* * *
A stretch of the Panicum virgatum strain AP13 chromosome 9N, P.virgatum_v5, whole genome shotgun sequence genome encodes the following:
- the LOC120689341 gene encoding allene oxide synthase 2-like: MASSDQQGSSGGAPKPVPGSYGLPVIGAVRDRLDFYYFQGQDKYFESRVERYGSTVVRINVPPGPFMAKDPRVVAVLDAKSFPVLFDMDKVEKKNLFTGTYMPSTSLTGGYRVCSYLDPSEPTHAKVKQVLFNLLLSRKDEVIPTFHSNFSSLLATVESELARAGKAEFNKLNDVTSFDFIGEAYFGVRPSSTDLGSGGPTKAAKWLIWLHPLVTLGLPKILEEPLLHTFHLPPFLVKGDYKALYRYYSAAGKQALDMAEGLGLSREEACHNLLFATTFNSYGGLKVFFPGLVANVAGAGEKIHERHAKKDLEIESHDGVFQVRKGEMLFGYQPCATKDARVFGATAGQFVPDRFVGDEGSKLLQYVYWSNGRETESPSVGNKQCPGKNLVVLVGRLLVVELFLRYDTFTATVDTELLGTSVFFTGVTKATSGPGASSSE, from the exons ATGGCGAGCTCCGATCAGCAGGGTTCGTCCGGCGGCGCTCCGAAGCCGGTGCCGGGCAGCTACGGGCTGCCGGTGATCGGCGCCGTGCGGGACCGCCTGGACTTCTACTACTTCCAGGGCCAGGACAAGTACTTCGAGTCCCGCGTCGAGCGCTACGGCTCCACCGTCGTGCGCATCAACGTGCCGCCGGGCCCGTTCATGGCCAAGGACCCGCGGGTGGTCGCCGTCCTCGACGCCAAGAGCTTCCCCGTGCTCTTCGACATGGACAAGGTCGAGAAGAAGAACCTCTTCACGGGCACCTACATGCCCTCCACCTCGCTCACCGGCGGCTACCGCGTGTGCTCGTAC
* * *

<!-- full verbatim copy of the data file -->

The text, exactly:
A stretch of the Panicum virgatum strain AP13 chromosome 9N, P.virgatum_v5, whole genome shotgun sequence genome encodes the following:
- the LOC120689341 gene encoding allene oxide synthase 2-like: MASSDQQGSSGGAPKPVPGSYGLPVIGAVRDRLDFYYFQGQDKYFESRVERYGSTVVRINVPPGPFMAKDPRVVAVLDAKSFPVLFDMDKVEKKNLFTGTYMPSTSLTGGYRVCSYLDPSEPTHAKVKQVLFNLLLSRKDEVIPTFHSNFSSLLATVESELARAGKAEFNKLNDVTSFDFIGEAYFGVRPSSTDLGSGGPTKAAKWLIWLHPLVTLGLPKILEEPLLHTFHLPPFLVKGDYKALYRYYSAAGKQALDMAEGLGLSREEACHNLLFATTFNSYGGLKVFFPGLVANVAGAGEKIHERHAKKDLEIESHDGVFQVRKGEMLFGYQPCATKDARVFGATAGQFVPDRFVGDEGSKLLQYVYWSNGRETESPSVGNKQCPGKNLVVLVGRLLVVELFLRYDTFTATVDTELLGTSVFFTGVTKATSGPGASSSE, from the exons ATGGCGAGCTCCGATCAGCAGGGTTCGTCCGGCGGCGCTCCGAAGCCGGTGCCGGGCAGCTACGGGCTGCCGGTGATCGGCGCCGTGCGGGACCGCCTGGACTTCTACTACTTCCAGGGCCAGGACAAGTACTTCGAGTCCCGCGTCGAGCGCTACGGCTCCACCGTCGTGCGCATCAACGTGCCGCCGGGCCCGTTCATGGCCAAGGACCCGCGGGTGGTCGCCGTCCTCGACGCCAAGAGCTTCCCCGTGCTCTTCGACATGGACAAGGTCGAGAAGAAGAACCTCTTCACGGGCACCTACATGCCCTCCACCTCGCTCACCGGCGGCTACCGCGTGTGCTCGTAC